The Electricity Supply Regulations, S.L. 423.01, treats technical matters in relation to electrical supply installations and the issuing of permits for the purpose of installing either single phase and/or three phase installations. S.L. 423.Electricity Market Regulations, concerns the generation, distribution and supply of electricity particularly with a view of enhancing consumer protection. For these reasons, these regulations lay down the rules on (i) the organisation and functioning of the electricity sector; (ii) open access to the market where applicable, the criteria and procedures applicable to calls for tenders and the granting of authorisations and the operation of systems; (iii) the universal service obligations and the rights of electricity consumers and clarification of competition requirements. These regulations further establish measures to safeguard the security of electricity supply. The Natural Gas Market Regulations, S.L. 423.21, establishes the common rules for the distribution of supply and storage of natural gas. It mainly relates to the organisation and functioning of the natural gas sector, access to the market, the criteria and procedures applicable to the granting of authorisations for distribution, supply and storage of natural gas and the operation of systems.

S.L. 423.19, the Promotion of Energy from Renewable Sources Regulations, as the name implies are regulations that promote the use of renewable sources over non-renewable resources. The definition of ‚Äėenergy from renewable sources‚Äô is very broad, encompassing even renewable sources which may not be accessible in Malta, such as geothermal and aero thermal energy. These Regulations are intended to enable Malta to meet the EU‚Äôs minimum national overall targets. By the year 2020, Malta is expected to meet the minimum national overall target of 10% generation through the use of renewable sources in its gross final consumption of energy.

Accordingly Chapter 504 of the laws of Malta, the Environment and Development Planning Act establishes MEPA as the responsible body for the protection of the environment, for the making of provision for the planning and management of development. For these reasons, this Act speaks of notions such as the combatting of pollution and radiation. Although as a piece of legislation it falls within the ambit of environmental law, it serves the role of identifying where energy practices, activities and operations require a monitoring and supervisory body which ensure the sustainable management of wastes and the promotion of its reduction, proper use, reuse and recovery of matter and energy.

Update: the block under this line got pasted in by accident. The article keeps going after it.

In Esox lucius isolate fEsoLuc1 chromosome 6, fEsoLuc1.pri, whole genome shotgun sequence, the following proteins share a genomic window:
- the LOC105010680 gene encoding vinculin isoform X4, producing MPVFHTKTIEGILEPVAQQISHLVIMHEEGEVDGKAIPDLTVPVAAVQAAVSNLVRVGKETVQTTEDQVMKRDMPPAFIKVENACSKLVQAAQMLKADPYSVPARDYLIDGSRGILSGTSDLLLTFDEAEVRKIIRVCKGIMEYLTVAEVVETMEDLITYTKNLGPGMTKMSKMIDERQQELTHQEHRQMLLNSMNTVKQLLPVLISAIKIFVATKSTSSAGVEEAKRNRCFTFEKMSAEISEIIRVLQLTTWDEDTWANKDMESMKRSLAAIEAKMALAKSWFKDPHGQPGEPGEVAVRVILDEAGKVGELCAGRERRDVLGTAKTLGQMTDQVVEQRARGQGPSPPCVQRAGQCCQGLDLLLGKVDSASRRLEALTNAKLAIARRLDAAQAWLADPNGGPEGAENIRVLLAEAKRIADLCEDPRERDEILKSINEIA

Lastly, there is the Enemalta (Transfer of Assets, Rights, Liabilities and Obligations) Act, Chapter 536 of the laws of Malta. This act encompasses diverse matters including the transfer of the assets, rights, liabilities and obligations of Enemalta Corporation to Enemalta p.l.c., the right of the distribution system operator to fix the tariffs upon the MRA‚Äôs approval and that the distribution system operator may only enter into contracts of procurement of goods, services and materials in accordance with the Public Procurement of Entities operating in the Water, Energy, Transport and Postal Services Sectors Regulations.

Taken together, these instruments provide a framework for energy law in Malta which is broad and sophisticated, and which can support Malta‚Äôs energy sector as it enters a new phase in its development.

[1] Article 4(1)(b) of Chapter 423 of the laws of Malta

[2] Ibid 

Author: Dr Charles Cassar

Dr Charles Cassar leads the financial services regulatory team at Chetcuti Cauchi Advocates. Dr Cassar has advised clients from a variety of sectors of the financial industry including investment advisors, funds and their managers, insurance principals and intermediaries, banks and financial institutions. Dr. Charles Cassar is particularly interested in the intersection between technology and financial services, and has built a clientele which includes forex brokers, online payment institutions and virtual currency operators. Dr Cassar regularly delivers training sessions, career talks and seminars and has spoken at the University of Malta, Maastricht University and Society Education.